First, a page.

- Or it could be that beauty is a good idea, but well-meaning reviewers and editors squash it. In my paper I argue that beauty (like humour) can recruit readers to a paper and retain them as they read; but that reviewers and editors tend to resist its use. But again, there’s no formal analysis, so I was forced to make both halves of that argument via anecdote.
- Or it could be we just don’t have a culture of appreciating, and working to produce, beauty in our writing. I think this is most of the explanation: it’s not that we are opposed to beauty as much as it doesn’t occur to us that scientific writing could aspire to it.
All of which makes me wonder: if we wanted to make beauty more common in scientific writing, how could we do that? Well, that could make for a really long post. I’ll mention a few thoughts; please leave your own in the comments.
First, we could write with small touches of beauty in our own papers. Of course, that’s not as easy as it sounds, because most of aren’t trained or oriented that way. To oversimplify, it’s a chicken-and-egg problem: most of us come from science backgrounds that lack a culture of beauty in writing. Perhaps we even came to science as refugees from the arts and humanities where beauty is more valued. That’s true for me, at least; and I know a fair bit about how to write functionally, but almost nothing about how to write beautifully. But if there’s a path to writing beauty, it probably starts in reading beauty, wherever it can be found. Nabokov? Sure… but also science blogs, lay essays and books about science and nature (for a start, sample the science writing of Rachel Carson, Lewis Thomas, Karen Olsson, Barbara Kingsolver, or John McPhee), and really, anything we can get our hands on. And when we read, we can be alert for language that sparkles, so as to cultivate an ear for beauty and to build a toolbox of techniques we can deploy in our own writing. (For some other thoughts on this, see Helen Sword’s book “Stylish Academic Writing”).
Second, and much easier, we could encourage beauty in the writing of others. As reviewers and editors, we could decide that style and beauty are not incompatible with scientific writing. We could resolve not to question touches of style, or unusual but beautiful ways of writing, in the work we are judging. Finally, we could publicly recognize beauty when we see it. We could announce our admiration of beautiful writing to the authors who produce it or to colleagues who might read it. What Jonathan and I have done with these posts is a small start on this, and I’ve promised myself I’ll praise wonderful writing whenever I can. Thinking bigger, though, wouldn’t it be great if there was an award for the best scientific writing of the year? I don’t mean the best science – we have plenty of awards for that – but the best writing to appear in our primary literature. Such awards exist for lay science writing; if one existed for technical writing I’d be thrilled to make nominations and I’d volunteer to judge.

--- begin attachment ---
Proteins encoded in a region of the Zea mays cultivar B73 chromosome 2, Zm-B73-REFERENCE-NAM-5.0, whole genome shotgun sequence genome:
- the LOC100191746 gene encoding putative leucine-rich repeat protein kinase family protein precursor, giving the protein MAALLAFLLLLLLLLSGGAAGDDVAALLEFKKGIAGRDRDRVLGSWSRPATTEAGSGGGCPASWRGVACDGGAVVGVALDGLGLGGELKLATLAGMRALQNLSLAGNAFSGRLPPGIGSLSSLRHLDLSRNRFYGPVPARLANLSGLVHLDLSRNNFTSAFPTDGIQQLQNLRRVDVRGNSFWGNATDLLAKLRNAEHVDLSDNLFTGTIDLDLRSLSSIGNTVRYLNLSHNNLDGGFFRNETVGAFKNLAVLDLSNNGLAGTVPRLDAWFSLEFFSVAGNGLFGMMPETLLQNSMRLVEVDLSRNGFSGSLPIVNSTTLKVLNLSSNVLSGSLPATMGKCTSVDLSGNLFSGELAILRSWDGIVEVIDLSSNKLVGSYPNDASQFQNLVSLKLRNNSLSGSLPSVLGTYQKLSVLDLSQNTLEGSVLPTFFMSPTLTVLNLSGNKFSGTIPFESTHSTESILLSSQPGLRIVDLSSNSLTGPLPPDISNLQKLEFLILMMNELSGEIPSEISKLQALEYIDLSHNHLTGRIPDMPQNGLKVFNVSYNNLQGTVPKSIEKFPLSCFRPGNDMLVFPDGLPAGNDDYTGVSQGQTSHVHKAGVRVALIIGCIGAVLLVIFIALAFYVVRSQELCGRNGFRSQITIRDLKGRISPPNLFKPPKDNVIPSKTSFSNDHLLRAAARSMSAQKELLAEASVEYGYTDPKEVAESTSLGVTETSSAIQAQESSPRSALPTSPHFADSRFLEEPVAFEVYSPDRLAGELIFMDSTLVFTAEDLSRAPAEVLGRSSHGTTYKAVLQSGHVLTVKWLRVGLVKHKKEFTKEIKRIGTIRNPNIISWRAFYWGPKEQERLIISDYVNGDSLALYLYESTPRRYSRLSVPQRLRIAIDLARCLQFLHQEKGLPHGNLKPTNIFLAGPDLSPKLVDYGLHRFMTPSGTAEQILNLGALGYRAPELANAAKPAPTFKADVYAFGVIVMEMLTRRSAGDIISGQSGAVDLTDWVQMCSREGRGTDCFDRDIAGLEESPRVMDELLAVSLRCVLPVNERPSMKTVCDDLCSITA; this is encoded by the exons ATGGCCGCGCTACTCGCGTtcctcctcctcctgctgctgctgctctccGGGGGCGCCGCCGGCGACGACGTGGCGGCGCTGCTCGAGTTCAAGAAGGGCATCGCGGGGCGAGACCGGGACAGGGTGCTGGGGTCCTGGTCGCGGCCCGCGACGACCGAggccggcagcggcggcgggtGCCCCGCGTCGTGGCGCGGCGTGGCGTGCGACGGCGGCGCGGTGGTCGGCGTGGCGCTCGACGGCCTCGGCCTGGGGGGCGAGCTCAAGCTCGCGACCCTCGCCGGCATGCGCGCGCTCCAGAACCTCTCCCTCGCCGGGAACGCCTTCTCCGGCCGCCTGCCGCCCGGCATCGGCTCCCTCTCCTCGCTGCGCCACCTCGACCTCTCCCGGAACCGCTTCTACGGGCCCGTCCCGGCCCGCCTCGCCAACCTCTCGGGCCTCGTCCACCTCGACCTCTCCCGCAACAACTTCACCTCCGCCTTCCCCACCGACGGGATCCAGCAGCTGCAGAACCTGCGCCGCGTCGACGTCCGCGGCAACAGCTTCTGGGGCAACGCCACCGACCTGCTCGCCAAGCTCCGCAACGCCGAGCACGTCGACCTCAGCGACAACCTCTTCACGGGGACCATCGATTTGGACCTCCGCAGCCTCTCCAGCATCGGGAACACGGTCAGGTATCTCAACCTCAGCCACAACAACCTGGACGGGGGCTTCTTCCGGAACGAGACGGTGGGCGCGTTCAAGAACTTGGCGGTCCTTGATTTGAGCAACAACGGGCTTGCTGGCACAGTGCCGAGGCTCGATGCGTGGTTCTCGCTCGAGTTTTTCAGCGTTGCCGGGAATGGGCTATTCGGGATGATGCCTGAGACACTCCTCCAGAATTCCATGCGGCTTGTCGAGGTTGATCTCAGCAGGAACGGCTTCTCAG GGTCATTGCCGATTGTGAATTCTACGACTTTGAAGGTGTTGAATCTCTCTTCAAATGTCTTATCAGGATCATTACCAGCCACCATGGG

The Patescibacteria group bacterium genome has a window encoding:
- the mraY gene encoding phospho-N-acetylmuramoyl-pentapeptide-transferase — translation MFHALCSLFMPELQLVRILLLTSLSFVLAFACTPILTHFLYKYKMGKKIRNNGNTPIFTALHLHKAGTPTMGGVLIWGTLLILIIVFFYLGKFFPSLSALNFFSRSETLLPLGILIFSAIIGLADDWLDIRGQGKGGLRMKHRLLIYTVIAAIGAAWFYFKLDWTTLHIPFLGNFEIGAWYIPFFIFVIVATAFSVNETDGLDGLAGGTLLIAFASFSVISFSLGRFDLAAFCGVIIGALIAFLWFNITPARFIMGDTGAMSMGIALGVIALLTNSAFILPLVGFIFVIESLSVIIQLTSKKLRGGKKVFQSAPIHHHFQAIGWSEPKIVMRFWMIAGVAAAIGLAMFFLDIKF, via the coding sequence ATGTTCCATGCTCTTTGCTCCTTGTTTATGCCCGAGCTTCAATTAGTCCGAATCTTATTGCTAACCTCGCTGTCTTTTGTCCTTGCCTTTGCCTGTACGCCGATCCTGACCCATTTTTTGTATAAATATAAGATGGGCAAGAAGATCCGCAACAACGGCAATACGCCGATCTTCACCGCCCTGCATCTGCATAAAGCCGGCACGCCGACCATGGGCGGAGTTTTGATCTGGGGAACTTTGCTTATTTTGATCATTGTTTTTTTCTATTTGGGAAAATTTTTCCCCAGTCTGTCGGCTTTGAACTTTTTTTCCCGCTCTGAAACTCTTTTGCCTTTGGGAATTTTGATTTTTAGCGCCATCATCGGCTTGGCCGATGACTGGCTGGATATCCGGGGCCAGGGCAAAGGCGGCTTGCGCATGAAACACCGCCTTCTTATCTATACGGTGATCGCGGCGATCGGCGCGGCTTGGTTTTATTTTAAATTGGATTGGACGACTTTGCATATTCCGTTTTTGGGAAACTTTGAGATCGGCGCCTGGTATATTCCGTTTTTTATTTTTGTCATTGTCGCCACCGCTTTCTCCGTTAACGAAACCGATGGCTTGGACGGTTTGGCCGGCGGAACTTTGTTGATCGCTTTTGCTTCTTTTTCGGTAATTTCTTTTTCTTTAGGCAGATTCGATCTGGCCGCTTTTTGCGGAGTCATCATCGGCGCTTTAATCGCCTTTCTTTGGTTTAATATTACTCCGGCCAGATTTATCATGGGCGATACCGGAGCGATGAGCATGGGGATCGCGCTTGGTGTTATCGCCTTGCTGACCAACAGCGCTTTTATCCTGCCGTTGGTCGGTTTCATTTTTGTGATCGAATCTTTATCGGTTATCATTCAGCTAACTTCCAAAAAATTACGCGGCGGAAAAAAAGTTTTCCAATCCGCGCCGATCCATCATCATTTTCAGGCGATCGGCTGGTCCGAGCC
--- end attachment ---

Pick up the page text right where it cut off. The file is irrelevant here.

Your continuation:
As Jonathan and I both found, examples of beautiful scientific writing do seem to be unusual; and those that exist aren’t well known. I don’t think it has to be this way. We could choose to change our culture, a little at a time, to deliver (and to value) pleasure along with function in our scientific writing.
© Stephen Heard (email@example.com) Jan 16 2015; first appearance at phylogenomics.blogspot.ca
By the way: I became interested in beauty in scientific writing while working on The Scientist’s Guide to Writing, my guidebook for scientific writers. You can learn more about it here.